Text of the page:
The seasonal decor at the classic Inn at Irwin Gardens shows a tasteful spirit — literally.
Dried oranges sweeten the cedar garland strung as holiday bunting. Elsewhere, strings of popcorn and dried cranberries lace branches on the nine- and 12-foot Christmas trees in the library and tea room just off the foyer.
A Victorian Christmas, 5 to 8 p.m. Friday at the former Irwin family mansion, will give visitors plenty to chew on, figuratively speaking, when considering a yuletide of yesteryear.
This marks the fourth consecutive Christmas program at the facility, where attendance exceeded 200 the first year in 2013, and has hovered in the range of 160 visitors at subsequent annual holiday events. Organizers are hoping for at least 200 visitors on Friday.
There will be plenty for them to see.
“More (holiday decor) was better in the Victorian era,” said Brittany Snowden, the inn’s event planner, who will play the lady of the house.
Snowden said the inn staff has bedecked the 1864 Edwardian edifice with far more quilted star balls, electric candles, lights, wreaths and other adornments than the affluent and influential Irwin family ever did in its time at the home. But while the Irwin family adopted a minimalist approach to Christmas, an event specifically meant to mark the holiday needs a bit more of an exclamation point, organizers said.
The inn is the 13,000-square-foot former boyhood home of J. Irwin Miller, the Columbus patriarch and former then-Cummins Engine Co. CEO. His father was Joseph Irwin, who built the home and founded Irwin Union Bank & Trust in the 1870s. The property was owned by an Irwin or Miller until the death of J. Irwin Miller’s wife, Xenia, in 2008.
The last Miller family member to live in the house was Clementine Tangeman, J. Irwin Miller’s sister, who died in 1996.
Columbus residents Chris and Jessica Stevens bought the residence In December 2009, an effort to preserve it for the community.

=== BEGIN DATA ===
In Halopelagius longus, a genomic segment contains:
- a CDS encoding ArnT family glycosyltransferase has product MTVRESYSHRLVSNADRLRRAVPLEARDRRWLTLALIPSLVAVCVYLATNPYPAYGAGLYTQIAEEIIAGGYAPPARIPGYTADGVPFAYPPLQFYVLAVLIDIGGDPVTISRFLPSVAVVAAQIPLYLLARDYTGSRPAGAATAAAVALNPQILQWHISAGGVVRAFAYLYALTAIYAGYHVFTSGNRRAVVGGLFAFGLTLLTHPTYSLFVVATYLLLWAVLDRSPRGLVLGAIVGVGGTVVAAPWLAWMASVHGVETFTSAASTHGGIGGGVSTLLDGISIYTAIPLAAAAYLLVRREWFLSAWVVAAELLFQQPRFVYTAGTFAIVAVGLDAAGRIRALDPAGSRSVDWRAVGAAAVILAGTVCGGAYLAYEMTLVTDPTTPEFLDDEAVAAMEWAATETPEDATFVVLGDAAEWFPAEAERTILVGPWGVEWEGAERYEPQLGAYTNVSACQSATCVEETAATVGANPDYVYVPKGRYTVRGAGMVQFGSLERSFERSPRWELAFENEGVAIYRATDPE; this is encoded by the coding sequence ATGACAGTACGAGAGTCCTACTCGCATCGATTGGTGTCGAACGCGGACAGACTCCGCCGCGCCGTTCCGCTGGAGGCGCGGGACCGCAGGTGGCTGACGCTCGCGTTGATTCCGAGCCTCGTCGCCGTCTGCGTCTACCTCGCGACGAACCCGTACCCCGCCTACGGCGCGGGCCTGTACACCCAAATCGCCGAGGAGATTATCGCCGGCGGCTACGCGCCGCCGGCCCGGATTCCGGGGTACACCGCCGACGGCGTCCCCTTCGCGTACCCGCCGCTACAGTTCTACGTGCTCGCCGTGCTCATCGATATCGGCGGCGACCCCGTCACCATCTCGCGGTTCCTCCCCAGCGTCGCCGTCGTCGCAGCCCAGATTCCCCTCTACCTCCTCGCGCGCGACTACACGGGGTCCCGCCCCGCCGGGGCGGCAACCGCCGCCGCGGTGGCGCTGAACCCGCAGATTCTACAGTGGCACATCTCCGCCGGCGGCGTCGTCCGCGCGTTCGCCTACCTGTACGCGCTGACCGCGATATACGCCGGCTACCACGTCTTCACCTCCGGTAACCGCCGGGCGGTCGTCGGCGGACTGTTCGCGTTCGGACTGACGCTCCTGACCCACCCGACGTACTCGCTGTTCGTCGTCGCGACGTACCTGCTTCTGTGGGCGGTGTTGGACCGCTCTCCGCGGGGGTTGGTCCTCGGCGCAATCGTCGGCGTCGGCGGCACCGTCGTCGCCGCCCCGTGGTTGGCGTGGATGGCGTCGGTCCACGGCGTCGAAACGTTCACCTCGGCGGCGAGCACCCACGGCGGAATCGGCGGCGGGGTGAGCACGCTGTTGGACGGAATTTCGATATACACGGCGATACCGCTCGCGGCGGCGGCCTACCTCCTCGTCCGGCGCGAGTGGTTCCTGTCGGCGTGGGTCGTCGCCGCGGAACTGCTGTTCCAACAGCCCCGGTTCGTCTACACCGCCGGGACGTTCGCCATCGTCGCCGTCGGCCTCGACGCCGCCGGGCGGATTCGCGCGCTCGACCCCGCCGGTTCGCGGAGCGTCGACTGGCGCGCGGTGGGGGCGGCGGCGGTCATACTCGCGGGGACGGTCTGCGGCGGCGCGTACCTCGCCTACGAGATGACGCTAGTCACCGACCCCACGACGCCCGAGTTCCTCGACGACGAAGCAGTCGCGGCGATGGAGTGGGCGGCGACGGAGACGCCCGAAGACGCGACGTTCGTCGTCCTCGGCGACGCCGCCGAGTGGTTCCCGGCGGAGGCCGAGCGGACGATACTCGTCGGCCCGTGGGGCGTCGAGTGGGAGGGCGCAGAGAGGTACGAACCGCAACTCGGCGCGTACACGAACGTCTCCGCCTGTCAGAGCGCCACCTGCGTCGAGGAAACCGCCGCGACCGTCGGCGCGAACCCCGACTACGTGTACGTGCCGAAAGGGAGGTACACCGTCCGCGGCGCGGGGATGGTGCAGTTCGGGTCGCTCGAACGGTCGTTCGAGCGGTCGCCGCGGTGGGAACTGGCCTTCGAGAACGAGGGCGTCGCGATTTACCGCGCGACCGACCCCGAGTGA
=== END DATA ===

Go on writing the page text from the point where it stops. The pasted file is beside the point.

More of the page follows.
The extensive Christmas decor that a team of six recently completed is simply the inn’s way to more creatively deck the halls with boughs of jolly, especially for the sake of young guests on Friday, as Snowden sees it.
“Kids are usually pretty excited,” Snowden said. “And things like this help give them an experience and reminder that there have been interesting things long before their video-game console.”
The event will include story reading near the library fire, a visit from a Victorian Santa and Mrs. Claus from 5:30 to 7:30 p.m., a puppet show and writing letters to St. Nick, a tradition that dates to the Victorian era. Amid the activities, period-costumed characters will mingle with guests as if they were hosting an actual holiday party.
“That’s a little more personal than just a tour,” Snowden said.
Managing innkeeper Sarah Johnston mentioned that the staff and helpers want to keep it real — as much as possible — while letting memories of the past flow like the warm cider prepared for visitors.
“Obviously, in some ways, we could not be 100 percent authentic,” Johnston said.
For example, people of the period literally lit their trees with candles and kept a bucket of water nearby for safety should the warmth of the holiday go awry.
“But we want to give at least the correct ambience.”
Characters will offer tasty bits of history about the home and customs of the time period. They also will explain children’s top yesteryear gift requests, from simple cloth dolls to teddy bears.
Visitors will find historical details such as kissing rings, which are the berry-bearing, wreath-oriented Victorian precursor of mistletoe.
“If you are underneath it, you get a kiss — on the cheek, of course,” Johnston said with a laugh.
These are Victorian times, mind you.
The era also gave birth to such social staples as Christmas trees and even caroling.
“All of our Christmas events have always been meant to be a little educational, but in a very fun way,” Johnston said. “And this is a bit of an immersion event — even though some of our dress is actually from a little later than the era, maybe 1905.
“So we don’t have to be corsetted, but we certainly want to bring people right into the spirit of things.”
Right alongside the Ghosts of Christmas Past.
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What: A Victorian Christmas open house, an event that will unfold like a casual, mingling-oriented Christmas Eve party. Includes a visit by Santa and Mrs. Claus from 5:30 to 7:30 p.m. Activities will include a puppet show, story readings by the fire, and the writing of letters to Santa. There also will be a sneak peek of the butler’s pantry and kitchen area. Cook will be present to offer her special period recipes.
When: 5 to 8 p.m. Friday.
Where: The Inn at Irwin Gardens, 608 Fifth St. in Columbus.
Cost: $10 per person with tickets at the door and no reservations needed.
Information: 812-376-3663 or [email protected]
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